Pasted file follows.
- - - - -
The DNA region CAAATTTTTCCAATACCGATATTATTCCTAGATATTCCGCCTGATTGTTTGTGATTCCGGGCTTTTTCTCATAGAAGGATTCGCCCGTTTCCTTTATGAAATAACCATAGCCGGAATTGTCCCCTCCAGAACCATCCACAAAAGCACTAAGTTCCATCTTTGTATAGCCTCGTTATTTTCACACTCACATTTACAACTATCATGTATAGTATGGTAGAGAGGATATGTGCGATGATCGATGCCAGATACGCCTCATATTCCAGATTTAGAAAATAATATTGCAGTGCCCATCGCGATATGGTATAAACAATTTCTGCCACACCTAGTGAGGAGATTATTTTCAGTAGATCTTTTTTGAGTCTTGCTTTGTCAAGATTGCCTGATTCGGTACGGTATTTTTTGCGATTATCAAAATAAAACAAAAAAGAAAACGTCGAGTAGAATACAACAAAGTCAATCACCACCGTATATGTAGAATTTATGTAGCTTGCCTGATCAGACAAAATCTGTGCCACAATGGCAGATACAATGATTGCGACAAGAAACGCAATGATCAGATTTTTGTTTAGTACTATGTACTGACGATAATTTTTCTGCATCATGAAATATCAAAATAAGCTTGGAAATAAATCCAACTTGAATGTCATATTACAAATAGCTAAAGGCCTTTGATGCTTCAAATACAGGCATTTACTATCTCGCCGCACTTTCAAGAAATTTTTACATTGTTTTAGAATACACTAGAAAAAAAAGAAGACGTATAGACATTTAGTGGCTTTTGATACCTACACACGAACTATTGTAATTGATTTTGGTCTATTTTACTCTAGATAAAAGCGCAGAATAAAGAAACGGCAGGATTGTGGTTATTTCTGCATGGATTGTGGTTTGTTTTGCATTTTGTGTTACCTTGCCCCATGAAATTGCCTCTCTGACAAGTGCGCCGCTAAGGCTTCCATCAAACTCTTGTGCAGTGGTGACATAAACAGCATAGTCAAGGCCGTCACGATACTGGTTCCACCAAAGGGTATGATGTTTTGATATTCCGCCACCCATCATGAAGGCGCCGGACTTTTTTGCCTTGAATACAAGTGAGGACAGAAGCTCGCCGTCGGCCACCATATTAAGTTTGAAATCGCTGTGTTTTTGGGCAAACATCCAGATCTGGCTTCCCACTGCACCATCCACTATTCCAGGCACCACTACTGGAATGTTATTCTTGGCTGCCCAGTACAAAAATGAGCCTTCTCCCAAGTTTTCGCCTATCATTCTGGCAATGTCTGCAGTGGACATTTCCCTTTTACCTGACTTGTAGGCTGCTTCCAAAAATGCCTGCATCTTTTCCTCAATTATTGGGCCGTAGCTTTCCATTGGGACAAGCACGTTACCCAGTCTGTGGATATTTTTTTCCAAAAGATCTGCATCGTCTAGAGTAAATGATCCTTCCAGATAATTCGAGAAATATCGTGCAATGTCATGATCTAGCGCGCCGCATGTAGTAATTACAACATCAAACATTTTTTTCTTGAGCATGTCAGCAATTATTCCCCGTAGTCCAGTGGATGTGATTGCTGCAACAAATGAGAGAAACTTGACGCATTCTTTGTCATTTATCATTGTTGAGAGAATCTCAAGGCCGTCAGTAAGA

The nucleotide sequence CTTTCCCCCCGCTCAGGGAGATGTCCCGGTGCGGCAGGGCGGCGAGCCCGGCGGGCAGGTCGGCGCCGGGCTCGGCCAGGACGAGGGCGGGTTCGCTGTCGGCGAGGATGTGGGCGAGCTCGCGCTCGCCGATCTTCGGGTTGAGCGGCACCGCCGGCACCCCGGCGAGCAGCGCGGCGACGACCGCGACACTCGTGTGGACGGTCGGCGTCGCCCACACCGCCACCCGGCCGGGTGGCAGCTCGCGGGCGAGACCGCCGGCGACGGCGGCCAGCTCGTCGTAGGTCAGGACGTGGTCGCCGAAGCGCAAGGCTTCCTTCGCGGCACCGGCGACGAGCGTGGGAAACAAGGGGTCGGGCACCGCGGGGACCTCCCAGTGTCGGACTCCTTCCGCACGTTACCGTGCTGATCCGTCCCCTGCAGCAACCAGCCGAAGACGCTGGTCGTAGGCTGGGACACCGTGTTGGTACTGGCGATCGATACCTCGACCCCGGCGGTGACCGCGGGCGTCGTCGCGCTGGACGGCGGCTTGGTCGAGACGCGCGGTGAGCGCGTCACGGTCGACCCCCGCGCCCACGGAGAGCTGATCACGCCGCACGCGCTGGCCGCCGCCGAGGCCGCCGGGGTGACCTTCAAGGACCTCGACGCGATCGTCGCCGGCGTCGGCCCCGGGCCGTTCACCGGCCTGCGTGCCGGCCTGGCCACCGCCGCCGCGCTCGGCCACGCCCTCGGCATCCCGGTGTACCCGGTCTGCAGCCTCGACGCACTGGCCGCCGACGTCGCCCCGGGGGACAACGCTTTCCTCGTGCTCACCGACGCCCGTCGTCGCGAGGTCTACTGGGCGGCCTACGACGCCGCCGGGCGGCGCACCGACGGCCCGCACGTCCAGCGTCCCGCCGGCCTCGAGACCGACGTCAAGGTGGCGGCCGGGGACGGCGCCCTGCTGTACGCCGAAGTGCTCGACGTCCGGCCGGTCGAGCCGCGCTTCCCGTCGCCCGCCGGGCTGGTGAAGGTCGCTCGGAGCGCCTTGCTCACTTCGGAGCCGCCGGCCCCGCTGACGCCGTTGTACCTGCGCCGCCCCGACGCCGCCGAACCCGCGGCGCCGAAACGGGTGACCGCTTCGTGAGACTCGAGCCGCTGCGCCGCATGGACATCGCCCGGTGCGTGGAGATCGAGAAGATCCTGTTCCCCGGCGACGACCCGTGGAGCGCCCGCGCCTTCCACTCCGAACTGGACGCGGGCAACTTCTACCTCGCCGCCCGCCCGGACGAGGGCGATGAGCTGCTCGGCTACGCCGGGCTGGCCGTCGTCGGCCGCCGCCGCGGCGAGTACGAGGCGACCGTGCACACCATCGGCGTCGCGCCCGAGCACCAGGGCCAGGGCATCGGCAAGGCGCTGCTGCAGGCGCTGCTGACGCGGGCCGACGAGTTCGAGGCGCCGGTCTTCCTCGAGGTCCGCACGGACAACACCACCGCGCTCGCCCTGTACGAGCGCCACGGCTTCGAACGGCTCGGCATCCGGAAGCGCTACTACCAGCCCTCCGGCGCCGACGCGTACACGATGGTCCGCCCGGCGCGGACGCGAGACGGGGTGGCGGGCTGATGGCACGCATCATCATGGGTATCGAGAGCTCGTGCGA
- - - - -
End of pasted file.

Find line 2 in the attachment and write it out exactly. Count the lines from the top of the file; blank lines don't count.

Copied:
The nucleotide sequence CTTTCCCCCCGCTCAGGGAGATGTCCCGGTGCGGCAGGGCGGCGAGCCCGGCGGGCAGGTCGGCGCCGGGCTCGGCCAGGACGAGGGCGGGTTCGCTGTCGGCGAGGATGTGGGCGAGCTCGCGCTCGCCGATCTTCGGGTTGAGCGGCACCGCCGGCACCCCGGCGAGCAGCGCGGCGACGACCGCGACACTCGTGTGGACGGTCGGCGTCGCCCACACCGCCACCCGGCCGGGTGGCAGCTCGCGGGCGAGACCGCCGGCGACGGCGGCCAGCTCGTCGTAGGTCAGGACGTGGTCGCCGAAGCGCAAGGCTTCCTTCGCGGCACCGGCGACGAGCGTGGGAAACAAGGGGTCGGGCACCGCGGGGACCTCCCAGTGTCGGACTCCTTCCGCACGTTACCGTGCTGATCCGTCCCCTGCAGCAACCAGCCGAAGACGCTGGTCGTAGGCTGGGACACCGTGTTGGTACTGGCGATCGATACCTCGACCCCGGCGGTGACCGCGGGCGTCGTCGCGCTGGACGGCGGCTTGGTCGAGACGCGCGGTGAGCGCGTCACGGTCGACCCCCGCGCCCACGGAGAGCTGATCACGCCGCACGCGCTGGCCGCCGCCGAGGCCGCCGGGGTGACCTTCAAGGACCTCGACGCGATCGTCGCCGGCGTCGGCCCCGGGCCGTTCACCGGCCTGCGTGCCGGCCTGGCCACCGCCGCCGCGCTCGGCCACGCCCTCGGCATCCCGGTGTACCCGGTCTGCAGCCTCGACGCACTGGCCGCCGACGTCGCCCCGGGGGACAACGCTTTCCTCGTGCTCACCGACGCCCGTCGTCGCGAGGTCTACTGGGCGGCCTACGACGCCGCCGGGCGGCGCACCGACGGCCCGCACGTCCAGCGTCCCGCCGGCCTCGAGACCGACGTCAAGGTGGCGGCCGGGGACGGCGCCCTGCTGTACGCCGAAGTGCTCGACGTCCGGCCGGTCGAGCCGCGCTTCCCGTCGCCCGCCGGGCTGGTGAAGGTCGCTCGGAGCGCCTTGCTCACTTCGGAGCCGCCGGCCCCGCTGACGCCGTTGTACCTGCGCCGCCCCGACGCCGCCGAACCCGCGGCGCCGAAACGGGTGACCGCTTCGTGAGACTCGAGCCGCTGCGCCGCATGGACATCGCCCGGTGCGTGGAGATCGAGAAGATCCTGTTCCCCGGCGACGACCCGTGGAGCGCCCGCGCCTTCCACTCCGAACTGGACGCGGGCAACTTCTACCTCGCCGCCCGCCCGGACGAGGGCGATGAGCTGCTCGGCTACGCCGGGCTGGCCGTCGTCGGCCGCCGCCGCGGCGAGTACGAGGCGACCGTGCACACCATCGGCGTCGCGCCCGAGCACCAGGGCCAGGGCATCGGCAAGGCGCTGCTGCAGGCGCTGCTGACGCGGGCCGACGAGTTCGAGGCGCCGGTCTTCCTCGAGGTCCGCACGGACAACACCACCGCGCTCGCCCTGTACGAGCGCCACGGCTTCGAACGGCTCGGCATCCGGAAGCGCTACTACCAGCCCTCCGGCGCCGACGCGTACACGATGGTCCGCCCGGCGCGGACGCGAGACGGGGTGGCGGGCTGATGGCACGCATCATCATGGGTATCGAGAGCTCGTGCGA